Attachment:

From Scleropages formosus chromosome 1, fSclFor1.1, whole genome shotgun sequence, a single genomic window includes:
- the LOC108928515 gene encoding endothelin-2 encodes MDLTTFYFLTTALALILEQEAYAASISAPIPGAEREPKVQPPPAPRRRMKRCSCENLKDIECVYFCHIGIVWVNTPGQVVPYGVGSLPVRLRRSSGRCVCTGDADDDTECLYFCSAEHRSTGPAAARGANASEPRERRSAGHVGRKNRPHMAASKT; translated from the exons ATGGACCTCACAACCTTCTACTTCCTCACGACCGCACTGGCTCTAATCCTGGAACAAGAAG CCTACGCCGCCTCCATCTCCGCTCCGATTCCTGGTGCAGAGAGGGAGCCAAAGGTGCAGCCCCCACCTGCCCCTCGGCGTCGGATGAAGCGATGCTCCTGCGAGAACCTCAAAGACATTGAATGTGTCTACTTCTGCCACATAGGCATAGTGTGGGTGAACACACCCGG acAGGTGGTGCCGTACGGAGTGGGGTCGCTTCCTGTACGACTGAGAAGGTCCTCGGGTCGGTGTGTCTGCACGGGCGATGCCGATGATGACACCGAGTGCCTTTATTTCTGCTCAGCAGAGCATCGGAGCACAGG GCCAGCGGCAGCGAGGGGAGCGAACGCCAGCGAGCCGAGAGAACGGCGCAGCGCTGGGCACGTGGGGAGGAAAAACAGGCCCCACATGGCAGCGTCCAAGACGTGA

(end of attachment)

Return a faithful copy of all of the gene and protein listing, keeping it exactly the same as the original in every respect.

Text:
From Scleropages formosus chromosome 1, fSclFor1.1, whole genome shotgun sequence, a single genomic window includes:
- the LOC108928515 gene encoding endothelin-2 encodes MDLTTFYFLTTALALILEQEAYAASISAPIPGAEREPKVQPPPAPRRRMKRCSCENLKDIECVYFCHIGIVWVNTPGQVVPYGVGSLPVRLRRSSGRCVCTGDADDDTECLYFCSAEHRSTGPAAARGANASEPRERRSAGHVGRKNRPHMAASKT; translated from the exons ATGGACCTCACAACCTTCTACTTCCTCACGACCGCACTGGCTCTAATCCTGGAACAAGAAG CCTACGCCGCCTCCATCTCCGCTCCGATTCCTGGTGCAGAGAGGGAGCCAAAGGTGCAGCCCCCACCTGCCCCTCGGCGTCGGATGAAGCGATGCTCCTGCGAGAACCTCAAAGACATTGAATGTGTCTACTTCTGCCACATAGGCATAGTGTGGGTGAACACACCCGG acAGGTGGTGCCGTACGGAGTGGGGTCGCTTCCTGTACGACTGAGAAGGTCCTCGGGTCGGTGTGTCTGCACGGGCGATGCCGATGATGACACCGAGTGCCTTTATTTCTGCTCAGCAGAGCATCGGAGCACAGG GCCAGCGGCAGCGAGGGGAGCGAACGCCAGCGAGCCGAGAGAACGGCGCAGCGCTGGGCACGTGGGGAGGAAAAACAGGCCCCACATGGCAGCGTCCAAGACGTGA